Brown dismisses the idea that sticking to orthodox doctrine will strengthen ecclesiastical institutions, because it hasn’t worked with the Catholic church in the West. Nor, apparently, with Anglicanism – since the notoriously heterodox David Jenkins retired from the See of Durham, a succession of Bishops “of unimpeachable orthodoxy” have failed to prevent a steep decline in church attendance. For Brown, like all revisionists, orthodoxy, like “Calvinism”, is a turn off even to most churchgoers, who would prefer to be led by a Bishop who shared their doubts, and this may in fact arrest the decline.

All of this builds up to the main point of Brown’s article, which is that Jeffrey John should be a Bishop, but has been blocked by “noisy evangelicals”, who insist that he could not be a focus of unity in a Diocese. Again there is caricature – we are told that conservative clergy are threatening to “march out” of the C of E in the case of John’s episcopacy, and that being governed by this threat is “cowardly and stupid”. Brown says that making John a Bishop might cause disunity but it would not be any worse than the current decline in numbers under Bishops with conventional beliefs and lifestyles, and may even cause some to stay. The same argument would presumably be made about the election of Foreshew-Cain to Synod as a hero for the revisionist cause.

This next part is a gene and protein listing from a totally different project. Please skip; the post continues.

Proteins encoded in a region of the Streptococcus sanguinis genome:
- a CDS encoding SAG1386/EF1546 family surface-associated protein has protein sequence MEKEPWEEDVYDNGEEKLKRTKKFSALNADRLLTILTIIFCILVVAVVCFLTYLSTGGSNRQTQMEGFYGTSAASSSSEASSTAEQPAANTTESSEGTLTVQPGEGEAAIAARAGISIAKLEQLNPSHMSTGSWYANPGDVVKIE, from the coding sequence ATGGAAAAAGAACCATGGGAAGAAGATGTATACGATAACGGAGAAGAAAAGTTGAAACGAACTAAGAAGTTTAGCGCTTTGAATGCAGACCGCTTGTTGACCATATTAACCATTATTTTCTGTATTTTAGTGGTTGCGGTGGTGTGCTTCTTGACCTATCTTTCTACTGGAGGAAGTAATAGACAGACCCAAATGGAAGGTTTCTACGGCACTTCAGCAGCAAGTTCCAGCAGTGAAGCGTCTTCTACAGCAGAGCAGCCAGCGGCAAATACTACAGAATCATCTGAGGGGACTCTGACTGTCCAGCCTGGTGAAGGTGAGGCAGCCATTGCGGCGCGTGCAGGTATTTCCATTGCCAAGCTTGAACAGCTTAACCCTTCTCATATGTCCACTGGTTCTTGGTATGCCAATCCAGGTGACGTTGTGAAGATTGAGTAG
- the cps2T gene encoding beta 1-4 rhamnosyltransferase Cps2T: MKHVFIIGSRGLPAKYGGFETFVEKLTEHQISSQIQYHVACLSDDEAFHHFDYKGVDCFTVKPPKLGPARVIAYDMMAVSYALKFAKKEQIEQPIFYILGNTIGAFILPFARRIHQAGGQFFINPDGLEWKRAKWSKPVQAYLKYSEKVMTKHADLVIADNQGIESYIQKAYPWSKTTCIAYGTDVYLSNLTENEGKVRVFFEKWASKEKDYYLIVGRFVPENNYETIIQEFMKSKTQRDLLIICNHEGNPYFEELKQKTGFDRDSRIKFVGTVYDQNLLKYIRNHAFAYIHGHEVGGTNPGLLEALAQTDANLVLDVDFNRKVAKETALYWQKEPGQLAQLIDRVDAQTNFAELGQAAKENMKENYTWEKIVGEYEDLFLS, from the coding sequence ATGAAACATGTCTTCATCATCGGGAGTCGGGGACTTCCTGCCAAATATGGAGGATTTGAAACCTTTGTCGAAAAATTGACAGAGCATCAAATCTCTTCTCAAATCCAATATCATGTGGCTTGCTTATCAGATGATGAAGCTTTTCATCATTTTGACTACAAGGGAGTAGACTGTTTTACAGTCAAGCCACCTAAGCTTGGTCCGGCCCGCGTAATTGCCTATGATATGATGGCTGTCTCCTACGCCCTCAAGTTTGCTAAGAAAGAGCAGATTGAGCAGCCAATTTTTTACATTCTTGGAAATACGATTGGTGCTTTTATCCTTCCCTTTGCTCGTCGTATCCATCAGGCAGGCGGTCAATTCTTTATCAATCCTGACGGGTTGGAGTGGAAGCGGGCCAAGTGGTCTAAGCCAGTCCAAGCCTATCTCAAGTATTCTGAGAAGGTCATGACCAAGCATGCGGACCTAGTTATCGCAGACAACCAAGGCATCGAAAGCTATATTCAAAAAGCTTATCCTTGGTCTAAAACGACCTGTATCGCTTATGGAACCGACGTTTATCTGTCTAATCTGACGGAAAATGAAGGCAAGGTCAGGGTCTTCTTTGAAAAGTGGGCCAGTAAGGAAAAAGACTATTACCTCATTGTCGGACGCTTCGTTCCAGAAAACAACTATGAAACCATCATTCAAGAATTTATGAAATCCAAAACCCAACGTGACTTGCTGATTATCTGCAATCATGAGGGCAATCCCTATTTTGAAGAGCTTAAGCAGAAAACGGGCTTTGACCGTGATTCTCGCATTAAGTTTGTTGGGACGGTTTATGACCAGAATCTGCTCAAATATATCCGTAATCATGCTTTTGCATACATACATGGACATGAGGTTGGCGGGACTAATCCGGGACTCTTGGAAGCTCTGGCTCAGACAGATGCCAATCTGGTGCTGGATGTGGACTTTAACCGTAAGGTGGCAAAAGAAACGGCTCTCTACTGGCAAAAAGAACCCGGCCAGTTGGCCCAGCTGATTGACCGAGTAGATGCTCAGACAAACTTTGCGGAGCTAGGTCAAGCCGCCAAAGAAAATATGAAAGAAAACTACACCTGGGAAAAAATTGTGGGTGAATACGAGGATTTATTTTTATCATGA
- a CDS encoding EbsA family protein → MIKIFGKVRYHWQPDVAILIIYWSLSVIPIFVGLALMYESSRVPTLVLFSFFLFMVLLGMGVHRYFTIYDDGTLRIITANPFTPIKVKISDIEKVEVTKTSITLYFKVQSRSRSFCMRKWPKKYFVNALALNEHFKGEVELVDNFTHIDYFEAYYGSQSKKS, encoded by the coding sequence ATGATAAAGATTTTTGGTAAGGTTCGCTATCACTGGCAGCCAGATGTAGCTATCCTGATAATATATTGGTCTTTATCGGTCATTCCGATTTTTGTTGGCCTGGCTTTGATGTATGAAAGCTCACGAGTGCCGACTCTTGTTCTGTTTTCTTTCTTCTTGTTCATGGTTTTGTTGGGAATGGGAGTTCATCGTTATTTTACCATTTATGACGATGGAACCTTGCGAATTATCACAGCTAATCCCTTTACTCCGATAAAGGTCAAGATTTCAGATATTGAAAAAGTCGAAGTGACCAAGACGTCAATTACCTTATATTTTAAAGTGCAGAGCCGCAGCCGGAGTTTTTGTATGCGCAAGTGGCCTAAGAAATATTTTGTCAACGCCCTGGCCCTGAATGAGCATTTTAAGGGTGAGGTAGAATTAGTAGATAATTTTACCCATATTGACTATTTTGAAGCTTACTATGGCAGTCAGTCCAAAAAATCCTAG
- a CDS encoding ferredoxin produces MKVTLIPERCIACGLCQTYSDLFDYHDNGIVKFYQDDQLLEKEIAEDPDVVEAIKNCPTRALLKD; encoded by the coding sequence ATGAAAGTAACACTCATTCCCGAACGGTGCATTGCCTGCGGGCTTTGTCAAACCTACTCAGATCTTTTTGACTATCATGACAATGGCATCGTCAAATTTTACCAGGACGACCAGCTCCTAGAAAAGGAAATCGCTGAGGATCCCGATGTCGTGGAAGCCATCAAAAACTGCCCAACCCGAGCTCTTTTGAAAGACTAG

But of course for those concerned about a foundation of biblical truth in the Church of England, the hypothetical problem with Jeffrey John being a Bishop would not be his sexuality, but his heterodox teaching. The actual high profile presence in Synod of a clergyman married to someone of the same sex will be a guarantor of division, and a symbol not of inclusion of people but of rebellion against God and his word. It is delusion to think this is a brave challenge to the powers that be – it is rather a capitulation to them, to the Stonewall-controlled, secularised new Establishment.

Will the policy of inclusion without repentance and faith, of rejecting traditional doctrines and reimagining Christian faith in line with contemporary urban white Western culture, bring more people to church? The Episcopal Church in the States and in Scotland, and  the Anglican Church in Wales have journeyed along this road, and are declining rapidly. While it may be true that orthodox Bishops per se do not guarantee church growth, the evidence shows clearly that revisionism leads to church decline. And its not difficult to see why. If the Gospel isn’t true, why should I go to church on Sunday rather than go shopping or play golf? Community? Inspiring architecture? Help to be a better person? Those who want clergy to be “tentative in speaking about God” and “honest about doubts” have certainly failed to convince me why I should bother with the church if the whole thing is an “imaginative construct” to use Andrew Brown’s phrase.

If Foreshew-Cain’s presence on Synod passes without any comment from Bishops or senior evangelicals, does this signify another milestone in the C of E’s inevitable slide towards revisionism?  What will the orthodox Anglicans do in the light of the latest example of this trajectory, in England and worldwide?

See also The all-inclusive church, by David Robertson, Christian Today

Cairo meeting of archbishops to begin on Wednesday